National Health Minister, Dr Zweli Mkhize, has welcomed a probe into reports that a family friend has scored millions of rands in tender contracts from his department.
DURBAN – NATIONAL Health Minister, Dr Zweli Mkhize, has welcomed a probe into reports that a family friend and a former secretary have scored millions of rands in tender contracts from his department.
This week, it was widely reported that two close friends of the minister had secured a communications contract from the Department of Health (DoH), valued at around R82m.
According to Daily Maverick, the DoH appointed Digital Vibes in late 2019 through a contentious closed tender to provide communications services for the government’s National Health Insurance roll-out.
The article claims that the scope of work was extended in March 2020 to include communications services for Covid-19. In a period of just nine months, the firm obtained orders from the DoH for Covid-19 projects valued at more than R82m. The same company also secured a contract from the Department of Co-operative Governance and Traditional Affairs (Cogta) in 2018, while Mkhize led this department.
Digital Vibes is based in KZN and Tahera Mather and Naadhira Mitha are closely linked to Mkhize.
It was later revealed that the matter was under investigation by the Special Investigating Unit (SIU). According to the SIU’s Kaizer Kganyango, they had received a complaint about a multimillion-rand tender awarded to the company.
Mkhize has said he was aware of the investigation prior to the news report.
He said in January, the director-general met with him as part of the DoH’s weekly reporting meetings.
“In that meeting, he gave me an update on ongoing investigations in the department. These investigations are based on either audit reports or whistle-blowing that would have been received. In relation to Digital Vibes, he advised that the auditor-general had raised specific findings on the deviations that were implemented and found them to be irregular. He informed me that he had resolved to investigate these matters further and the actual contract in order to ensure that the department is not found wanting by having irregular tenders.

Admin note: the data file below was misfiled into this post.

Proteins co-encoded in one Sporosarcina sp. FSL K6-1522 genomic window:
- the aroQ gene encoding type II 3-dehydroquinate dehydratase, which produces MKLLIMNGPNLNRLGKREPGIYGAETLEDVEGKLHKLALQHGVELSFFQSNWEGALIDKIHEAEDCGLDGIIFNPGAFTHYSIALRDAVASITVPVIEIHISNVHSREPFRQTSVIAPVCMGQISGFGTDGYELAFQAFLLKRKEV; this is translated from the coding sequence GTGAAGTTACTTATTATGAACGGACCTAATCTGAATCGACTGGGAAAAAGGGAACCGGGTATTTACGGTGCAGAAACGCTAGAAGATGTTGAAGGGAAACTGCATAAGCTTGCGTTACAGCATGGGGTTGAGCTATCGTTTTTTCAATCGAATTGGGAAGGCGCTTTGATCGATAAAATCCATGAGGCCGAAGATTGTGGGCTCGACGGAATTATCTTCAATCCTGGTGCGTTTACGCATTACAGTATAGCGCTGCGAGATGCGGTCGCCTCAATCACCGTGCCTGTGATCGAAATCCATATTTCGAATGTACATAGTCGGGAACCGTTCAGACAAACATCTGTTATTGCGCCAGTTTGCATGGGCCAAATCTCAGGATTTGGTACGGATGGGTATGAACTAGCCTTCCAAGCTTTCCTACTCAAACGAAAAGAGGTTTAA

“I fully supported this view and asked him to go ahead. At the time, he sought guidance on whether this must be done by Internal Audit. Given the fact that other investigations had been done externally because of lack of capacity internally to investigate, I advised the director-general to procure the services of an external independent service provider to investigate this,” Mkhize said.
He said he both appreciates and supports – as part of accountability – clean governance and ensuring compliance with the PFMA and Treasury Regulations.
Mkhize said where allegations of irregularities and non-compliance have been brought to his attention through an audit finding or whistle-blowing, the department must interrogate these.
“We also welcome the statement by the SIU that they will also investigate these allegations. This is part of the commitment we made that allegations of any form of corruption made must be investigated.
“This remains important for the Department of Health as it is expected to continue implementing the government’s plan and strategy to our Covid-19 response.
“Because these allegations have raised public interest, we do commit that the outcomes of the investigation will be accordingly reported to the public,” Mkhize said.